The BSD/MIT license only mentions things about redistribution. But I don't see any restrictions on the initial release of a BSD-licensed program. Is it possible that I write a program, but only release its binary under the BSD-3-Clause license? If so, why are BSD/MIT licensed programs considered to be open-source/free?

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    Example: The MS-DOS v2 source release contains some binary program executables. I consider these "free software without sources" because of the usage conditions that Microsoft chose to release the repo under.
    – ecm
    Commented Oct 7, 2022 at 8:22
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    Google is doing such closed-source shenanigans which are made to look to be "open-source licensed" while in fact being closed source, e.g. github.com/google-ar/arcore-android-sdk/issues/1538 Commented Oct 7, 2022 at 18:16
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    @ecm: In the case of MS-DOS v2, people have reverse-engineered the sourceless binaries to create compatible source code, on the grounds that the binaries were released under BSD conditions. For instance os2museum.com/wp/dos-2-11-from-scratch
    – john_e
    Commented Oct 7, 2022 at 21:03
  • @john_e: I was actually thinking of the assembler and linker included in the release. I believe those tools have not yet been reverse-engineered.
    – ecm
    Commented Oct 7, 2022 at 21:47
  • @ecm Assembler and Linker code does not need to be reverse engineered. It is source code. It is very close to the hardware and nowadays only few people can read (and understand) it, but nevertheless it is source code and not a binary. Commented Oct 8, 2022 at 6:52

3 Answers 3

  • Is it possible to release binary-only under a permissively-free licence?

Yes, absolutely. We have other questions (1, 2) here about that, but to me they boil down to "it's a bit weird, you probably shouldn't do it, but you can".

  • If so, why are BSD/MIT licensed programs considered to be open-source/free?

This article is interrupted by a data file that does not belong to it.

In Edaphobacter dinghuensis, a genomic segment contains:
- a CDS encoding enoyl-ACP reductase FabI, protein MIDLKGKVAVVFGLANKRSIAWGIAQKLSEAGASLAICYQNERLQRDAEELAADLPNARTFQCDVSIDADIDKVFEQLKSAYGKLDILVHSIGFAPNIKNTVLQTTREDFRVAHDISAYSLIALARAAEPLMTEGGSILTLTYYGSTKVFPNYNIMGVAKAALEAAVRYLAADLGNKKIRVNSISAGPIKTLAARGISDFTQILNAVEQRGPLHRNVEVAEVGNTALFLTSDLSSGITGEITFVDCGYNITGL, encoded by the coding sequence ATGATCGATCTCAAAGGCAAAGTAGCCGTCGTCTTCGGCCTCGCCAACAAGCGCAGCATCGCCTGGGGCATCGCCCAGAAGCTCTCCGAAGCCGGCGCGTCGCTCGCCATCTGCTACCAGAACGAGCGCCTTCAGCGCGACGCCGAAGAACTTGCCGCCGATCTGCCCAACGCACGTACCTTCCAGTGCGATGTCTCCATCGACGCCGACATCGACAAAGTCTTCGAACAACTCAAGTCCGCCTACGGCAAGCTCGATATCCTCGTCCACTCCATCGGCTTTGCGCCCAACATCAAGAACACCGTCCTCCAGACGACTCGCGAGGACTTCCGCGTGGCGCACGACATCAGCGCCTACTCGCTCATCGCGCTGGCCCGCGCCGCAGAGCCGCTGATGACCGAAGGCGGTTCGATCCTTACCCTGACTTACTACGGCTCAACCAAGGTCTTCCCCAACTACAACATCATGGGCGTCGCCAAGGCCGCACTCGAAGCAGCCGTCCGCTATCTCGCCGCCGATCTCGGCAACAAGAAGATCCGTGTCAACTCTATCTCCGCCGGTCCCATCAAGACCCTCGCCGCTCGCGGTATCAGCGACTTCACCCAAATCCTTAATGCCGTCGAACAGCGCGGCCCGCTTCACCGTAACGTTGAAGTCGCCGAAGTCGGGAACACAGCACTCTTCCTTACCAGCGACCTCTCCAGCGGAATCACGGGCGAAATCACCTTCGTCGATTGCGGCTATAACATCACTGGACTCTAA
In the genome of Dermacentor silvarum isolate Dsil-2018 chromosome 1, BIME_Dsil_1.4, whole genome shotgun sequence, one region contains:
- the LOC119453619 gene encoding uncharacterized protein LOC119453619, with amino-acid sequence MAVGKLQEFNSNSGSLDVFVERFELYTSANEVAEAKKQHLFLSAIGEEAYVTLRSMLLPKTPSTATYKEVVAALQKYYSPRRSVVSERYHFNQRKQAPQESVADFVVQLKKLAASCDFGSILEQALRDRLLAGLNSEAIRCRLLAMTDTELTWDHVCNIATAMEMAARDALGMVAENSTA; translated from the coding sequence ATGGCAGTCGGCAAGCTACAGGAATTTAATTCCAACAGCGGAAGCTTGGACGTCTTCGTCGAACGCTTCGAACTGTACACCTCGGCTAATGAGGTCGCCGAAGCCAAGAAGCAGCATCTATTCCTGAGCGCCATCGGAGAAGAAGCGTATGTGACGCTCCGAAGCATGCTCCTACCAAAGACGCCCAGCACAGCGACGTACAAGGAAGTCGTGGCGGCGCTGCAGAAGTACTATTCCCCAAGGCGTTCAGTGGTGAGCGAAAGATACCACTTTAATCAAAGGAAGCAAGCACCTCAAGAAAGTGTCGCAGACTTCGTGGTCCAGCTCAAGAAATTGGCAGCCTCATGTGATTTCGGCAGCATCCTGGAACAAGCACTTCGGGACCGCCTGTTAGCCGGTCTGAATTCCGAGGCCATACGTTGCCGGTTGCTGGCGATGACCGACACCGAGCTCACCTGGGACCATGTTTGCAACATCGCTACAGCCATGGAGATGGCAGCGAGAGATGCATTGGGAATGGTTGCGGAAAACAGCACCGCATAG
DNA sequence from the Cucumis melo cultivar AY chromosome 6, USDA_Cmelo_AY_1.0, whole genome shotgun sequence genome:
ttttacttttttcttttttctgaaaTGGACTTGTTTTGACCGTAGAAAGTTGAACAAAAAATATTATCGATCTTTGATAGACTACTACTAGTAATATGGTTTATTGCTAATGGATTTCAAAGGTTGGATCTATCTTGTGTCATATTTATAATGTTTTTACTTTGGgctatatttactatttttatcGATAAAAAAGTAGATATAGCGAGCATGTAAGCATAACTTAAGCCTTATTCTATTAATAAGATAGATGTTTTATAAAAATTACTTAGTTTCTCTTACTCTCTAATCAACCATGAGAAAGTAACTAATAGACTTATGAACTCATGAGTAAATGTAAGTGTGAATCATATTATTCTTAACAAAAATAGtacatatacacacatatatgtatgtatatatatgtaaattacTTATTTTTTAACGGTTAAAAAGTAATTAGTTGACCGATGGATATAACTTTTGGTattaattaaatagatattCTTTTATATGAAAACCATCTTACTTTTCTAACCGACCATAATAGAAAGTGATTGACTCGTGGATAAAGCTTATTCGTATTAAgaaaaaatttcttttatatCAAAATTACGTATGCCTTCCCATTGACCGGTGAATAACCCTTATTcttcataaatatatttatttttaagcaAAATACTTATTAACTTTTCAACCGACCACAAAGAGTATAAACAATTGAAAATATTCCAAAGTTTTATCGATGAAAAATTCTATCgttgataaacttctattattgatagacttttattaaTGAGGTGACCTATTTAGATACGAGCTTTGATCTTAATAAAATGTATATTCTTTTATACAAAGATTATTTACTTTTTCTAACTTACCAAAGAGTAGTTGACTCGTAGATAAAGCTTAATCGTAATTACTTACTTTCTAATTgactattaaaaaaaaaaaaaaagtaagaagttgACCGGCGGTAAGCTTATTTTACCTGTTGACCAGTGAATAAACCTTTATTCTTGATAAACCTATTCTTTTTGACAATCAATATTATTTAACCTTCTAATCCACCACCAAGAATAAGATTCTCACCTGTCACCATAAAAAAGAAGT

They're not, necessarily. Source code that you receive under BSD or MIT is considered to be free software. Binaries would just be considered freeware, because although you're not paying for the binary, you aren't (in any meaningful sense) getting some of the four freedoms.


A binary-only distribution of software is very common for commercial software, but it is also possible to distribute binaries with a permissive license like BSD or MIT.

The advantage of this strategy might be in the ease of distribution and re-distribution. However, it might also be a double-edged sword, because the users don't know what's in it (possible malware, patent claims), so users will be hesitant to use it.

Permissive licenses commonly allow modifications, translations etc, and that includes reverse engineering and de-compiling. Therefore, for experienced programmers, there is a path to the source code related to the binary, unless code obfuscation techniques have been deployed (which again should trigger even more doubts among users).

So should a binary-only distribution be considered 'open-source/free'? Definitely not. It raises a lot of questions.


Open-source licenses are licenses suitable for releasing source code of computer software. Some of such licenses (like GPL) are copyleft, they require you to release the source code of your own software based on open source code, others (like BSD) don't have such requirement.

For instance, most compiler toolchains include some source code. One example is ARM/Cortex core library CMSIS (Cortex Software Interface), which was initially released under a BSD-like license and later switched to Apache. Yet a lot of ARM software is commercial and closed source. All the authors have to do is to mention that their software includes code from ARM Ltd. to fulfill the license terms.

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